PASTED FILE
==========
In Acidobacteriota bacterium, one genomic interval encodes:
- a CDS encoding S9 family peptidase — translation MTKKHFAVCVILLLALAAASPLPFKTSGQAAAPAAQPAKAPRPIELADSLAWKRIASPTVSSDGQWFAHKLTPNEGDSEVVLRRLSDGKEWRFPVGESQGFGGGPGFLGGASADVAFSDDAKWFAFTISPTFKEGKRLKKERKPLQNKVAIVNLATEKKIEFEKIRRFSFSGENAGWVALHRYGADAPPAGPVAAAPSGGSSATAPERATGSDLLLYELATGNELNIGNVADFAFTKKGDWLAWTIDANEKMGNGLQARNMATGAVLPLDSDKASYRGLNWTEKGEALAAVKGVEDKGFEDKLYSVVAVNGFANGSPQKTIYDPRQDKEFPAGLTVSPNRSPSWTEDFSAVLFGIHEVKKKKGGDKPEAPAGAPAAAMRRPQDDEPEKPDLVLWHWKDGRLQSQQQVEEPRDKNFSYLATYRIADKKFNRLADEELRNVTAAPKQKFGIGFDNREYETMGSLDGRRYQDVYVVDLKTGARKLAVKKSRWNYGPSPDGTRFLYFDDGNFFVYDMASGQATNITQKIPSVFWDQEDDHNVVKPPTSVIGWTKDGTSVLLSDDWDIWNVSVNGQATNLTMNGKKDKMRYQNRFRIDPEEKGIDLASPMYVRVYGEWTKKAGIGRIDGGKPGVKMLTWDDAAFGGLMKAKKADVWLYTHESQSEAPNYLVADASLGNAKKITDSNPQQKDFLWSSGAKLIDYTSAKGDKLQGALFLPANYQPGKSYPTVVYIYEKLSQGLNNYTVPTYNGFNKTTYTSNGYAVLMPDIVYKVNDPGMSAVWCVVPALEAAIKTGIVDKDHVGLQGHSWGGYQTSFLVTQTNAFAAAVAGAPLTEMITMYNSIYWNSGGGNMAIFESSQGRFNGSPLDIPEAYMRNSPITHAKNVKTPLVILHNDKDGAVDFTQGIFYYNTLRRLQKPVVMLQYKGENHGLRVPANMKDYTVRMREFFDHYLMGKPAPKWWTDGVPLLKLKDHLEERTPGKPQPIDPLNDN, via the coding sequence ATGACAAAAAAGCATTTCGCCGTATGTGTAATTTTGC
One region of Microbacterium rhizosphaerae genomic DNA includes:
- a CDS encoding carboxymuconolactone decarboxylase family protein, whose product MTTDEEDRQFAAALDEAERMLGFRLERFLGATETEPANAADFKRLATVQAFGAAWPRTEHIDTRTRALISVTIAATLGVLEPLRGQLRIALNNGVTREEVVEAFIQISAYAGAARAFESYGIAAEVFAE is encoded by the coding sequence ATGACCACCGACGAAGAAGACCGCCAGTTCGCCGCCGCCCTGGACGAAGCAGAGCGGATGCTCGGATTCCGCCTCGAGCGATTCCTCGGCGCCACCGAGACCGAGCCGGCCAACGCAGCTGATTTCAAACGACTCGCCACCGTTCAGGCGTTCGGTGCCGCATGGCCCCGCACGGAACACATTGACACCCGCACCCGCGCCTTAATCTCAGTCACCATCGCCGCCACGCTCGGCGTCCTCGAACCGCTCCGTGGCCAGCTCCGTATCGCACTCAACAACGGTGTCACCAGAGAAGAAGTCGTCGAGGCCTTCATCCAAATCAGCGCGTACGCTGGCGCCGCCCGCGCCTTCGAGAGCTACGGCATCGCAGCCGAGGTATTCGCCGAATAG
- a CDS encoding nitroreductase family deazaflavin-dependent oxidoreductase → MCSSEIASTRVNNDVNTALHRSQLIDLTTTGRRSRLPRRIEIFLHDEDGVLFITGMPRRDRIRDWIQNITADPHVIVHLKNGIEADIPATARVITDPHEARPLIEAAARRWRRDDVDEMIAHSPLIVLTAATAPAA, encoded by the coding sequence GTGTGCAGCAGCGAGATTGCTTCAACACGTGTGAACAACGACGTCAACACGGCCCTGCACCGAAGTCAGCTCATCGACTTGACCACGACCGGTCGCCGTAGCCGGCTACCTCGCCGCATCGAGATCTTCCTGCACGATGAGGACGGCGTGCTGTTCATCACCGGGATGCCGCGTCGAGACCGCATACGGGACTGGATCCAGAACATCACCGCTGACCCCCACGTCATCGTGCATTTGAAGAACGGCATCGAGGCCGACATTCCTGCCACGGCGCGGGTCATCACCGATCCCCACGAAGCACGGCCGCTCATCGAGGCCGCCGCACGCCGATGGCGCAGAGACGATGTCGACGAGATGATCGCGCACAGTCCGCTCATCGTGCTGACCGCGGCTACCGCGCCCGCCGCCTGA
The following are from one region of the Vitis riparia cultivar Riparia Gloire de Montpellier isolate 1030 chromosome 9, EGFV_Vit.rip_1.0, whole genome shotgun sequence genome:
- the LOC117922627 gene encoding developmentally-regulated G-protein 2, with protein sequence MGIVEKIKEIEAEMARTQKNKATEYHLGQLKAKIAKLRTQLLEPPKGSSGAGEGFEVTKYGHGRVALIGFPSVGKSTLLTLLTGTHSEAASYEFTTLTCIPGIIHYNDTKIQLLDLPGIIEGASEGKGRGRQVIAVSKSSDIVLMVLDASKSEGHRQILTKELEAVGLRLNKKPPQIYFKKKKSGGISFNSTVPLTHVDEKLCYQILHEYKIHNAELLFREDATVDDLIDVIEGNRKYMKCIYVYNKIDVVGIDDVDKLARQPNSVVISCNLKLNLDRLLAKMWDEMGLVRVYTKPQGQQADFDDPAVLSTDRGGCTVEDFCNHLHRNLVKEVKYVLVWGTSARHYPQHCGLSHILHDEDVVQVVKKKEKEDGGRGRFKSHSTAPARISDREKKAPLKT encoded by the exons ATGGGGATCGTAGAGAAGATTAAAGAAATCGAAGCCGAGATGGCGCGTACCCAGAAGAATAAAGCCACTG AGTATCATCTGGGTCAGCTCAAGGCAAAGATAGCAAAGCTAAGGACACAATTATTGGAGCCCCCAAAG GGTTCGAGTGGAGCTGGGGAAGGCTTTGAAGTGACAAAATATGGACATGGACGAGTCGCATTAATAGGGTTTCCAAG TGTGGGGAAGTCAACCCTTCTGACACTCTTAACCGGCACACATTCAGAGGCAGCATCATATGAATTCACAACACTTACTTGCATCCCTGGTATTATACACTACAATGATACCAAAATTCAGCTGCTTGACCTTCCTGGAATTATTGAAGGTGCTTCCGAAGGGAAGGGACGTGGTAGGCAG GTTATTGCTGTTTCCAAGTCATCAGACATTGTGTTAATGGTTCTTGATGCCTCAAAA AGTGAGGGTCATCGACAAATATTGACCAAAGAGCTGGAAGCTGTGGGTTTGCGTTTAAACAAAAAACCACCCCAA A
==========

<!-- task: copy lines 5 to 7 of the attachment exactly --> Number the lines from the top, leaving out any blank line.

- a CDS encoding nitroreductase family deazaflavin-dependent oxidoreductase → MCSSEIASTRVNNDVNTALHRSQLIDLTTTGRRSRLPRRIEIFLHDEDGVLFITGMPRRDRIRDWIQNITADPHVIVHLKNGIEADIPATARVITDPHEARPLIEAAARRWRRDDVDEMIAHSPLIVLTAATAPAA, encoded by the coding sequence GTGTGCAGCAGCGAGATTGCTTCAACACGTGTGAACAACGACGTCAACACGGCCCTGCACCGAAGTCAGCTCATCGACTTGACCACGACCGGTCGCCGTAGCCGGCTACCTCGCCGCATCGAGATCTTCCTGCACGATGAGGACGGCGTGCTGTTCATCACCGGGATGCCGCGTCGAGACCGCATACGGGACTGGATCCAGAACATCACCGCTGACCCCCACGTCATCGTGCATTTGAAGAACGGCATCGAGGCCGACATTCCTGCCACGGCGCGGGTCATCACCGATCCCCACGAAGCACGGCCGCTCATCGAGGCCGCCGCACGCCGATGGCGCAGAGACGATGTCGACGAGATGATCGCGCACAGTCCGCTCATCGTGCTGACCGCGGCTACCGCGCCCGCCGCCTGA
The following are from one region of the Vitis riparia cultivar Riparia Gloire de Montpellier isolate 1030 chromosome 9, EGFV_Vit.rip_1.0, whole genome shotgun sequence genome:
- the LOC117922627 gene encoding developmentally-regulated G-protein 2, with protein sequence MGIVEKIKEIEAEMARTQKNKATEYHLGQLKAKIAKLRTQLLEPPKGSSGAGEGFEVTKYGHGRVALIGFPSVGKSTLLTLLTGTHSEAASYEFTTLTCIPGIIHYNDTKIQLLDLPGIIEGASEGKGRGRQVIAVSKSSDIVLMVLDASKSEGHRQILTKELEAVGLRLNKKPPQIYFKKKKSGGISFNSTVPLTHVDEKLCYQILHEYKIHNAELLFREDATVDDLIDVIEGNRKYMKCIYVYNKIDVVGIDDVDKLARQPNSVVISCNLKLNLDRLLAKMWDEMGLVRVYTKPQGQQADFDDPAVLSTDRGGCTVEDFCNHLHRNLVKEVKYVLVWGTSARHYPQHCGLSHILHDEDVVQVVKKKEKEDGGRGRFKSHSTAPARISDREKKAPLKT encoded by the exons ATGGGGATCGTAGAGAAGATTAAAGAAATCGAAGCCGAGATGGCGCGTACCCAGAAGAATAAAGCCACTG AGTATCATCTGGGTCAGCTCAAGGCAAAGATAGCAAAGCTAAGGACACAATTATTGGAGCCCCCAAAG GGTTCGAGTGGAGCTGGGGAAGGCTTTGAAGTGACAAAATATGGACATGGACGAGTCGCATTAATAGGGTTTCCAAG TGTGGGGAAGTCAACCCTTCTGACACTCTTAACCGGCACACATTCAGAGGCAGCATCATATGAATTCACAACACTTACTTGCATCCCTGGTATTATACACTACAATGATACCAAAATTCAGCTGCTTGACCTTCCTGGAATTATTGAAGGTGCTTCCGAAGGGAAGGGACGTGGTAGGCAG GTTATTGCTGTTTCCAAGTCATCAGACATTGTGTTAATGGTTCTTGATGCCTCAAAA AGTGAGGGTCATCGACAAATATTGACCAAAGAGCTGGAAGCTGTGGGTTTGCGTTTAAACAAAAAACCACCCCAA A